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Jenna Hynes is interning with the Piedmont Conservation Council in Siler City, North Carolina, conducting fieldwork and partnering with community members to preserve the city’s water sources.

Jenna Hynes stands in front of a brick wall.
Jenna Hynes

As an environmental science and chemistry major, Jenna Hynes spends a lot of time thinking about water and the challenges communities face with the fragile resource.

“You don’t think about it when you’re swimming in a lake, but there can be a lot more in there than just water,” she says. “After it rains, sewage water and stormwater mix in the sewers, which then drains into the lake. This makes some areas of lakes a potential health hazard, but you would never know it.”

This summer, the rising senior is working in the field to help community members in Siler City, North Carolina, protect its water sources. As an intern with the Piedmont Conservation Council, she is mapping the areas surrounding creeks, collecting data and building partnerships in the community to help develop a plan to address issues facing the Loves Creek watershed.

Hynes connected with the Piedmont Conservation Council for her internship through the UNC Institute for the Environment’s EcoStudio, a partnership with the Environment, Ecology and Energy Program. The program pairs students with environmental and sustainability organizations on campus and throughout the state to give Tar Heels workplace experience and a chance to make a difference.

As the Piedmont Conservation Council’s creek watershed field and data assessment intern, Hynes has been paired up with Biocenosis, a small local business focused on environmental stewardship and natural resource management. The experience is Hynes’ first chance to conduct fieldwork, and the hands-on work has been a much-anticipated change of pace from the past 16 months.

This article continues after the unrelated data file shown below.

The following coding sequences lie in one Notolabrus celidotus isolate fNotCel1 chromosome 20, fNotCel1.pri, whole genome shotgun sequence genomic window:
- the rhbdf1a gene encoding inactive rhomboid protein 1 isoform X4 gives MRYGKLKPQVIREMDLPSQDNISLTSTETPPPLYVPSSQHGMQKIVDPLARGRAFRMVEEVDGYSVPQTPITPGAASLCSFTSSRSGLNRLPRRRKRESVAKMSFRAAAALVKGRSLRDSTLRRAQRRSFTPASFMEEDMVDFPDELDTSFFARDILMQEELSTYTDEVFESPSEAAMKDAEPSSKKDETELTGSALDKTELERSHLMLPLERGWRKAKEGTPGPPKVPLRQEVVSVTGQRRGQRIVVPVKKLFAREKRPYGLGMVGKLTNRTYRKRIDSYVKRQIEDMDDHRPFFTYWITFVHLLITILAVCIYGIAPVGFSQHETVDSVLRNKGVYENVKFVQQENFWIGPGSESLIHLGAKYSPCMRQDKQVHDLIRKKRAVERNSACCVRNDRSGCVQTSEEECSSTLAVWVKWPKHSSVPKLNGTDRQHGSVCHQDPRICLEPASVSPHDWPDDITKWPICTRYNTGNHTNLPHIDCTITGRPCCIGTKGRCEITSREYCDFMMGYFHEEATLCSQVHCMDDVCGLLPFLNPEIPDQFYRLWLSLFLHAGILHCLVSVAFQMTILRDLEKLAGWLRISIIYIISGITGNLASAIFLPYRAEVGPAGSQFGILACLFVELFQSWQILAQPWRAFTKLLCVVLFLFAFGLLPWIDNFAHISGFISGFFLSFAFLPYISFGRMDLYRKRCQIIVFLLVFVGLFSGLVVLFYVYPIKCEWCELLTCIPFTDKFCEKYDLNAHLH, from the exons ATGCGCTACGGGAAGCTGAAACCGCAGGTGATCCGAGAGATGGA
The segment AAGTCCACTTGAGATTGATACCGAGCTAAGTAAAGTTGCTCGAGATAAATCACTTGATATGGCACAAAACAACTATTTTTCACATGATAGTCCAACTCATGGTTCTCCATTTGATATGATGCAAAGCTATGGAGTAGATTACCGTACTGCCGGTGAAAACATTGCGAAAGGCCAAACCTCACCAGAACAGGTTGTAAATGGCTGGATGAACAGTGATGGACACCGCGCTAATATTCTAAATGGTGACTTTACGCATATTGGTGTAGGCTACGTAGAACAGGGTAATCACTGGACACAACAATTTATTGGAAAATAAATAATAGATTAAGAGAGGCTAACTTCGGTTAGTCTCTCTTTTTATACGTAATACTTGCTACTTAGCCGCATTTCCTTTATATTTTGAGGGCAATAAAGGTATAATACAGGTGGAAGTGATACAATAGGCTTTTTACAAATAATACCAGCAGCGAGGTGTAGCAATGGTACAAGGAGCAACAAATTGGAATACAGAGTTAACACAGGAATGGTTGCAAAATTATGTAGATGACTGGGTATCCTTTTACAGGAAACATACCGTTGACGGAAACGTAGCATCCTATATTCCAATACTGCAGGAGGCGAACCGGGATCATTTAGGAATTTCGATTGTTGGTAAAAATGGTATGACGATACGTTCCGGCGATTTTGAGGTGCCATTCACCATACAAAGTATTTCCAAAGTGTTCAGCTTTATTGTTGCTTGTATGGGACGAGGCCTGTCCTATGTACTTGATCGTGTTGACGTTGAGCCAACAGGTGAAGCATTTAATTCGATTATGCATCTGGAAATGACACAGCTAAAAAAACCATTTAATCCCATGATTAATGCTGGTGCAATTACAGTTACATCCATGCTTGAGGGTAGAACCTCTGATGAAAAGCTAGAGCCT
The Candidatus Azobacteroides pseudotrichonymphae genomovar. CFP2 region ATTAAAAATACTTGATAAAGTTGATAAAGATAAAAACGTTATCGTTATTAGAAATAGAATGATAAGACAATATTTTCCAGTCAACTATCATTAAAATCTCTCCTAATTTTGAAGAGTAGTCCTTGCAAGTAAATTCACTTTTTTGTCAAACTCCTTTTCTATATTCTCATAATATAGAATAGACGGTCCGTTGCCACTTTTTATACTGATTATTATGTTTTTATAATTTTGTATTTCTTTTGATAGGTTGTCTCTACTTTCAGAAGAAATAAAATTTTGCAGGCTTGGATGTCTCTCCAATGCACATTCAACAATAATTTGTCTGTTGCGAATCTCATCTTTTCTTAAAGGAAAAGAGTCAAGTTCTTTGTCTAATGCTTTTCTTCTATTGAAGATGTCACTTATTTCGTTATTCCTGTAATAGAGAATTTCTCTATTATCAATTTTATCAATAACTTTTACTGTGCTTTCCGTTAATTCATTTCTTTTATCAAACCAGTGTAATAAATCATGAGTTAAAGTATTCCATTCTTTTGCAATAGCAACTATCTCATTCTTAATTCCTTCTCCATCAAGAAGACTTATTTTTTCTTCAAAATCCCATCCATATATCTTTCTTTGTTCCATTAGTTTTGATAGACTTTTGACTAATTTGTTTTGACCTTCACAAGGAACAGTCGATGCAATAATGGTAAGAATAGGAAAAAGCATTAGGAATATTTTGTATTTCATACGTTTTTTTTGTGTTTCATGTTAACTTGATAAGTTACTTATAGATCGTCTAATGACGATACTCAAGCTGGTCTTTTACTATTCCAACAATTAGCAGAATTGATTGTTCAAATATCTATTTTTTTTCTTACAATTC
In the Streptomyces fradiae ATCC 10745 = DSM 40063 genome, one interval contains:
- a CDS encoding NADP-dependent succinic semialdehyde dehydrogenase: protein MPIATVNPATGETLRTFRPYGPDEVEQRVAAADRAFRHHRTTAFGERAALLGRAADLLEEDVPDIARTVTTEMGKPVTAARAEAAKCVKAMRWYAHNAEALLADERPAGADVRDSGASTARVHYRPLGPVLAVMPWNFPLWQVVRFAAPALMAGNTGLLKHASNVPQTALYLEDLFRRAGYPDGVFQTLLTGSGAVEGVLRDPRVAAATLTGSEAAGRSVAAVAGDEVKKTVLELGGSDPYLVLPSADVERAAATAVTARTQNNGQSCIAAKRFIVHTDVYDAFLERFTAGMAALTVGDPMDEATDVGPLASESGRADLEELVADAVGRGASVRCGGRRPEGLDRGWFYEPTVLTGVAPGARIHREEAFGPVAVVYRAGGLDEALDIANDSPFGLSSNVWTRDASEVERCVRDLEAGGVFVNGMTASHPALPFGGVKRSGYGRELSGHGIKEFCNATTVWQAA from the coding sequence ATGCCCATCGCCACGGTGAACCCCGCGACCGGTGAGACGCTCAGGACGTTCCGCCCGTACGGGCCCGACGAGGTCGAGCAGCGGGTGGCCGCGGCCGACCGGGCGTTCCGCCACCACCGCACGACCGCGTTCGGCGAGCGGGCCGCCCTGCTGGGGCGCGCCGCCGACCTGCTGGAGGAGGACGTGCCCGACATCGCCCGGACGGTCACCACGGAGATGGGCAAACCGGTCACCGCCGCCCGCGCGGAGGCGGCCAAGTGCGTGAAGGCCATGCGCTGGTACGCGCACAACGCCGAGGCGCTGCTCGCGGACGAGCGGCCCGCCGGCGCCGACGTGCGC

“After a year of being online and doing Zoom for everything, I just really wanted hands-on experience,” she says. “At the end of the day, you can learn about it in a classroom, but you need to be there in person to really experience it.”

Though Hynes works remotely several days each week — compiling data and creating flyers for community programs — she joins the Biocenosis team in the field once a week to learn more about the watersheds and the environmental efforts that can improve water quality. She is also assisting with mapping the area to evaluate the canopy cover to determine where more trees are needed to protect the watershed. Proper canopy cover can keep pollutants from streaming into the creeks when it rains.

The internship has also opened her eyes to an important part of being an environmental scientist: working with community members. One of the community-oriented projects she is working on is “Soak Up the Rain,” which provides Siler City residents with trees to increase the canopy cover at the creek. She’s meeting with community members to encourage them to participate.

“Our goal is to make sure that people understand how to keep the environment safe and how to keep the creek healthy,” she says. “It’s about getting people aware of their surroundings.”

While the hands-on fieldwork has been useful as Hynes continues to hone her research and communication skills, it’s been the mentorship from the Piedmont Conservation Council and Biocenosis teams that has significantly impacted the Tar Heel. As she prepares for the final year of her undergraduate studies, learning about career paths and experiences from experts in the field has helped her develop her post-college plans.

“I’ve been asking them questions about their careers,” she said. “I’m not only doing the science. They’ve also given me ideas of how they got started.”

By Brandon Bieltz, University Communications

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